I just got my first smart phone. The smart phone has changed my life. In the week I've had it, I've grown to love it profoundly. It was a pretty big effort to not take my phone when I went running with some friends last weekend. Four of us are training for the Danskin Triathlon in August. After every run, swim or bike training we drink a beer and plan our next training session. One of the foursome, Kate, after hearing me brag about the capabilities of my new smart phone, told us she was thinking about going back to her land line to simplify her life. Now that I have crossed over to smart phone land, I cannot imagine what Kate is talking about. Simplify? What? Why?
Before saying goodbye, we took a few minutes to plan our next month's training schedule. Sara had her Blackberry, I grabbed my smart phone from my car, Amy with a brain like a steel trap needed nothing, and Kate pulled out her wall calendar from her bike bag. "Land line", Kate giggled as she held up her calendar. Land Line- concrete, simple, obvious. Smart phone- complex, multifaceted, electronic, advanced.
One of the things I talk about in yoga is simplifying. This is the point of Savasana. Being quiet and still so there is room for buried things, hidden things, latent things to make their way in or out or through, physically, mentally, and emotionally. As long as we are moving, chattering, processing, there is no space for that stuff to move.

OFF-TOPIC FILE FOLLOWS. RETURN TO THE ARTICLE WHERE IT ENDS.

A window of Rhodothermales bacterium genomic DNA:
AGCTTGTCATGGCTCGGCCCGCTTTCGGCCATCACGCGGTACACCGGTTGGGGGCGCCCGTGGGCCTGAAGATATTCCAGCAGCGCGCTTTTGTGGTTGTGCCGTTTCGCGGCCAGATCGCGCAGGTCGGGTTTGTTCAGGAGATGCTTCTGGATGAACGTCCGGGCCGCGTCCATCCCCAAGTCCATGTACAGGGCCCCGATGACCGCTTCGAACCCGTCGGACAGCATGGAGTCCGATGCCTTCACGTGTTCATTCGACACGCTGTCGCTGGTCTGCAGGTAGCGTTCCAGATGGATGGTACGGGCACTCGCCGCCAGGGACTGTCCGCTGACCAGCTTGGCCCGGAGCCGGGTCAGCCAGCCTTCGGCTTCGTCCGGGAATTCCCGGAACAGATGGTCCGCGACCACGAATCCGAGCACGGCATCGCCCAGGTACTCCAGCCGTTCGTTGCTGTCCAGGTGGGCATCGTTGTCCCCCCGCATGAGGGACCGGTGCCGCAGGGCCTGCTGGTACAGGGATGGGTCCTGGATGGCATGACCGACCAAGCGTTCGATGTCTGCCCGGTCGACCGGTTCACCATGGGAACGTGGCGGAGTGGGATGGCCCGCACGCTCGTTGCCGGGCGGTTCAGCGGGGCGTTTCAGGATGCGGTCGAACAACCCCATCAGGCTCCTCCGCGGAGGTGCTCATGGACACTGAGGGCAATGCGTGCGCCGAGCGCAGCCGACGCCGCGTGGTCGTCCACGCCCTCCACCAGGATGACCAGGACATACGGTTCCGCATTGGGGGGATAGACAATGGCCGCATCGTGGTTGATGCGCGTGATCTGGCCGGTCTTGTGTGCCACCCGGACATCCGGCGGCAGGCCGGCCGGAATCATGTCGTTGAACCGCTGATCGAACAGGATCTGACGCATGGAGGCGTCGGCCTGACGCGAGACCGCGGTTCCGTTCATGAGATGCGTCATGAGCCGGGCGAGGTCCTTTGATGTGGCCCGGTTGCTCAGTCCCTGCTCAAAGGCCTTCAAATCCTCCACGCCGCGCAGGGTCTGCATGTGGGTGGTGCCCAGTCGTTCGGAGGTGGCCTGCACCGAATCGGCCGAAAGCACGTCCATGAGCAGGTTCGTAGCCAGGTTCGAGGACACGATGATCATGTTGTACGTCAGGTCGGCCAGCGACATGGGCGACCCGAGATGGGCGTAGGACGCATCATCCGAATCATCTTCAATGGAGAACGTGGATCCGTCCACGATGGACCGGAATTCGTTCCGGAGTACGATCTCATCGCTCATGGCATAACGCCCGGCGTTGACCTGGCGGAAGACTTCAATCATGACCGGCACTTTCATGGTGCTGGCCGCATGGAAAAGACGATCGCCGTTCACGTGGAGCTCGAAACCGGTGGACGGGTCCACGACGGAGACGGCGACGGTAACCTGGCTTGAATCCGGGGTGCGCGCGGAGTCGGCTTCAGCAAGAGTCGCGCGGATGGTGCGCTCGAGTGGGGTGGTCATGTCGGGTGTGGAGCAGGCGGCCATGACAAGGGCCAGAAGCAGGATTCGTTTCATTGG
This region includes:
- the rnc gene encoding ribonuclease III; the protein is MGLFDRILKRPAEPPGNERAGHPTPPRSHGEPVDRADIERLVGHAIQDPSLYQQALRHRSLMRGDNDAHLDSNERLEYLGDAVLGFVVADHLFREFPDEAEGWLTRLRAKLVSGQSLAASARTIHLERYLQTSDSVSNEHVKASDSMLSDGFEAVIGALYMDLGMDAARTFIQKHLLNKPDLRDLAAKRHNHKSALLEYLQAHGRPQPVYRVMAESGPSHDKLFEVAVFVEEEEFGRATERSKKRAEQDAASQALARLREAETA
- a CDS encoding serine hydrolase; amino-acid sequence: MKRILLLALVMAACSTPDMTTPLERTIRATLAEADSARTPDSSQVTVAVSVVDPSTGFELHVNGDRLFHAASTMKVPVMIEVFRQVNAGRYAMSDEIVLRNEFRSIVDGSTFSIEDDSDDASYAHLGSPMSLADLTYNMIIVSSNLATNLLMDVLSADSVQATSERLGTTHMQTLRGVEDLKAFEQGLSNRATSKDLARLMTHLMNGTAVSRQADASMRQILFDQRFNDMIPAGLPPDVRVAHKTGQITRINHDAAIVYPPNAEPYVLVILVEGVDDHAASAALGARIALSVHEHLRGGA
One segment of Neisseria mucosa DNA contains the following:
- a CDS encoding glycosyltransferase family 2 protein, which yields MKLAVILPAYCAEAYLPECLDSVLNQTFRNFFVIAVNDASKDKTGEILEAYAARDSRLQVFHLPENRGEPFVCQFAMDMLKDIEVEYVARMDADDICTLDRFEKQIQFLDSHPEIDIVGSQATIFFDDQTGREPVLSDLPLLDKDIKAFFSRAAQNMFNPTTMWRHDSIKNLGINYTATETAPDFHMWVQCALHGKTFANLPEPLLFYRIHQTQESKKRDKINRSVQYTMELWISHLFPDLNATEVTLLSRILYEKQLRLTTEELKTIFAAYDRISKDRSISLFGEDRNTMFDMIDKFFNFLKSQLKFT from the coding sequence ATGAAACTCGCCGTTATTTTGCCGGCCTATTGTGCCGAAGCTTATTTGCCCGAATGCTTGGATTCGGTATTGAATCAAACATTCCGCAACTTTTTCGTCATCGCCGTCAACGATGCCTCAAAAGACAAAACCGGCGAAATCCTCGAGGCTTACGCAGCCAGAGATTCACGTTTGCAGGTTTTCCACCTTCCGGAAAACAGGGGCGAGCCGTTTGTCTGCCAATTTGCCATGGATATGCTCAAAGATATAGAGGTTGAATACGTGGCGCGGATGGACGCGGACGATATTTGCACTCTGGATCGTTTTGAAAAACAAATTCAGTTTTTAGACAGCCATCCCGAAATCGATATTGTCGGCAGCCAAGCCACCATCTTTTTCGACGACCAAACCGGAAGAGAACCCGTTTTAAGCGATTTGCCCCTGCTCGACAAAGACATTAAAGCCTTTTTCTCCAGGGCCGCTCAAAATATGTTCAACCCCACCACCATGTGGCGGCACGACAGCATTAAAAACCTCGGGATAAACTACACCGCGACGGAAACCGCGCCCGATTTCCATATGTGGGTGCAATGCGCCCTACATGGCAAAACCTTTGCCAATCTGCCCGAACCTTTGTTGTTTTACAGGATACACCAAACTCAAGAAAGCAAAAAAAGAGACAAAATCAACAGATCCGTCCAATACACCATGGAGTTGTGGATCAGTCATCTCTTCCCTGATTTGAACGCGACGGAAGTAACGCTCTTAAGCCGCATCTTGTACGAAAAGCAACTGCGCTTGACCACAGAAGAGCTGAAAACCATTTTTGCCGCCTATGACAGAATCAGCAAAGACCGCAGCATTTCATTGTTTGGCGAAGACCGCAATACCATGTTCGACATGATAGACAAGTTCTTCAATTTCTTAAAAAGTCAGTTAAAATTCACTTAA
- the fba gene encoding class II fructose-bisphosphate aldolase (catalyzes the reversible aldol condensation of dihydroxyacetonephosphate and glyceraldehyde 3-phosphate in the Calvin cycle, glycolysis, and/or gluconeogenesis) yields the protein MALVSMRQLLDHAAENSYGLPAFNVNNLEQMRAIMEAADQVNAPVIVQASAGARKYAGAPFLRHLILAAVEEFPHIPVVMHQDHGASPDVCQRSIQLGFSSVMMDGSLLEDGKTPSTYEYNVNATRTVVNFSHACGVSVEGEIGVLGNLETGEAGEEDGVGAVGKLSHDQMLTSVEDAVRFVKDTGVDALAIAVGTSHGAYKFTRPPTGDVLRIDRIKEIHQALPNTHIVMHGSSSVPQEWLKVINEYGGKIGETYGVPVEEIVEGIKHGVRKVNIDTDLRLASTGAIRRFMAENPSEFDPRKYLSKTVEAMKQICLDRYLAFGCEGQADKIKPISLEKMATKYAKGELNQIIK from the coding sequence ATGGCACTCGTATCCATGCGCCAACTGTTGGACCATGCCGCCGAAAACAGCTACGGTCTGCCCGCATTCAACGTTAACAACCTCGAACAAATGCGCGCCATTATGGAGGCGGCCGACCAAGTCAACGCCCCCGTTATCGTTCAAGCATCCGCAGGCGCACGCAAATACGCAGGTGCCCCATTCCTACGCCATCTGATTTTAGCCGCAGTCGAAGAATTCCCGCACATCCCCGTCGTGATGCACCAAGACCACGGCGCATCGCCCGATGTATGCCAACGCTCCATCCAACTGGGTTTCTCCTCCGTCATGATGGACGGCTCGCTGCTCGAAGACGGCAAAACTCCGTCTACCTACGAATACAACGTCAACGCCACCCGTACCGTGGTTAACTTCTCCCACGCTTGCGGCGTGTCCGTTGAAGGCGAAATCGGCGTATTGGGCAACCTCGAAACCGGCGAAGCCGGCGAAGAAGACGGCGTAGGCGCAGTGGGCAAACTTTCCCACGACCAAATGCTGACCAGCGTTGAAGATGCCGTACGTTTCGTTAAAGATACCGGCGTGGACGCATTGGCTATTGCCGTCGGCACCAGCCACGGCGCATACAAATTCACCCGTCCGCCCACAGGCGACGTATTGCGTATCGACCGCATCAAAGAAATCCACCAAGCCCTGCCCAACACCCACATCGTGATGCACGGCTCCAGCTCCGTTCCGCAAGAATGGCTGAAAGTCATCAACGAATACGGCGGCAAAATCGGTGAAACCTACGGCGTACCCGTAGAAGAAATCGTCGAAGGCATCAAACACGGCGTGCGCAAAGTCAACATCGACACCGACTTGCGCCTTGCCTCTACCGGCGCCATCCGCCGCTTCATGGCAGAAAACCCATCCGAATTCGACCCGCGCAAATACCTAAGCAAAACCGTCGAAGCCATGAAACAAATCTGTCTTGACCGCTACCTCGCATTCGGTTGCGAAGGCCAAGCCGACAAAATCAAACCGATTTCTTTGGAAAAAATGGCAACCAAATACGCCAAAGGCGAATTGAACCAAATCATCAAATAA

I find myself in a constant state of contact with my smart phone. It tells me when I have a meeting. It tells me when someone is thinking about me. It tells me what song is playing in a restaurant and what the weather and time is. Last night while I was at work my phone died. It lost its juice and I had no charger. Only a week into this smart phone relationship and I was panicked. I was going to a friend's house for dinner and I couldn't call to let her know I was on my way. I couldn't text my sisters or add to my to do list. I got in my car and started driving. Even when I plugged my phone into the car charger, it still wouldn't work, so I rolled down my windows, opened the sun roof and was quiet. Usually I would take the fastest route, but it felt so good to be untethered that I uncharacteristically took a sharp left and made my way down to the lake. I drove along the water the whole way there. No phone. No music. No nothing. For those fifteen minutes I was back to a Land Line. And it felt pretty damn good.